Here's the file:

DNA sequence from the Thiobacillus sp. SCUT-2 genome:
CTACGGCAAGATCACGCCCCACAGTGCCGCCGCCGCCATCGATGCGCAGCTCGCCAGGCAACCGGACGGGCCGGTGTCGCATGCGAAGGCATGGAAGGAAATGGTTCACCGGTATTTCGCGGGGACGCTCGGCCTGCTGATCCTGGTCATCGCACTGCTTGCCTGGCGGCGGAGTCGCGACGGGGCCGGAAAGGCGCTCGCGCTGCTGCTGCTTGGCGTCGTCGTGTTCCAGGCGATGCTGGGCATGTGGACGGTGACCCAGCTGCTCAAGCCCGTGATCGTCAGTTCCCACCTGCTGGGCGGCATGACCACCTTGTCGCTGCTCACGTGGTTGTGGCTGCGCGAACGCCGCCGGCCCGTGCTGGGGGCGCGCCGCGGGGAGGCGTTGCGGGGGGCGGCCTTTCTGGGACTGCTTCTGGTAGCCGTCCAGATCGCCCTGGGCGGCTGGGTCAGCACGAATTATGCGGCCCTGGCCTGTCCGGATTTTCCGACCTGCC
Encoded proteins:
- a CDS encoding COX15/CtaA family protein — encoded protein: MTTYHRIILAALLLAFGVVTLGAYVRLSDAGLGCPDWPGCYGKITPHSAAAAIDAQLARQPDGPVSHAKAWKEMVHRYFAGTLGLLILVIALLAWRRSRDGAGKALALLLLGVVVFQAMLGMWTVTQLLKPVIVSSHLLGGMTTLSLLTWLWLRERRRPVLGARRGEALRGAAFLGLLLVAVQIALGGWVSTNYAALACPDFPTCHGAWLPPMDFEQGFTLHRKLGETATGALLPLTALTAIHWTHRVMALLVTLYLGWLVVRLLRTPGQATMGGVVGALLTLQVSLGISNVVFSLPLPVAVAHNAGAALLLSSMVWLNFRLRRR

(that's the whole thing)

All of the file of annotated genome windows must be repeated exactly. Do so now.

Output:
DNA sequence from the Thiobacillus sp. SCUT-2 genome:
CTACGGCAAGATCACGCCCCACAGTGCCGCCGCCGCCATCGATGCGCAGCTCGCCAGGCAACCGGACGGGCCGGTGTCGCATGCGAAGGCATGGAAGGAAATGGTTCACCGGTATTTCGCGGGGACGCTCGGCCTGCTGATCCTGGTCATCGCACTGCTTGCCTGGCGGCGGAGTCGCGACGGGGCCGGAAAGGCGCTCGCGCTGCTGCTGCTTGGCGTCGTCGTGTTCCAGGCGATGCTGGGCATGTGGACGGTGACCCAGCTGCTCAAGCCCGTGATCGTCAGTTCCCACCTGCTGGGCGGCATGACCACCTTGTCGCTGCTCACGTGGTTGTGGCTGCGCGAACGCCGCCGGCCCGTGCTGGGGGCGCGCCGCGGGGAGGCGTTGCGGGGGGCGGCCTTTCTGGGACTGCTTCTGGTAGCCGTCCAGATCGCCCTGGGCGGCTGGGTCAGCACGAATTATGCGGCCCTGGCCTGTCCGGATTTTCCGACCTGCC
Encoded proteins:
- a CDS encoding COX15/CtaA family protein — encoded protein: MTTYHRIILAALLLAFGVVTLGAYVRLSDAGLGCPDWPGCYGKITPHSAAAAIDAQLARQPDGPVSHAKAWKEMVHRYFAGTLGLLILVIALLAWRRSRDGAGKALALLLLGVVVFQAMLGMWTVTQLLKPVIVSSHLLGGMTTLSLLTWLWLRERRRPVLGARRGEALRGAAFLGLLLVAVQIALGGWVSTNYAALACPDFPTCHGAWLPPMDFEQGFTLHRKLGETATGALLPLTALTAIHWTHRVMALLVTLYLGWLVVRLLRTPGQATMGGVVGALLTLQVSLGISNVVFSLPLPVAVAHNAGAALLLSSMVWLNFRLRRR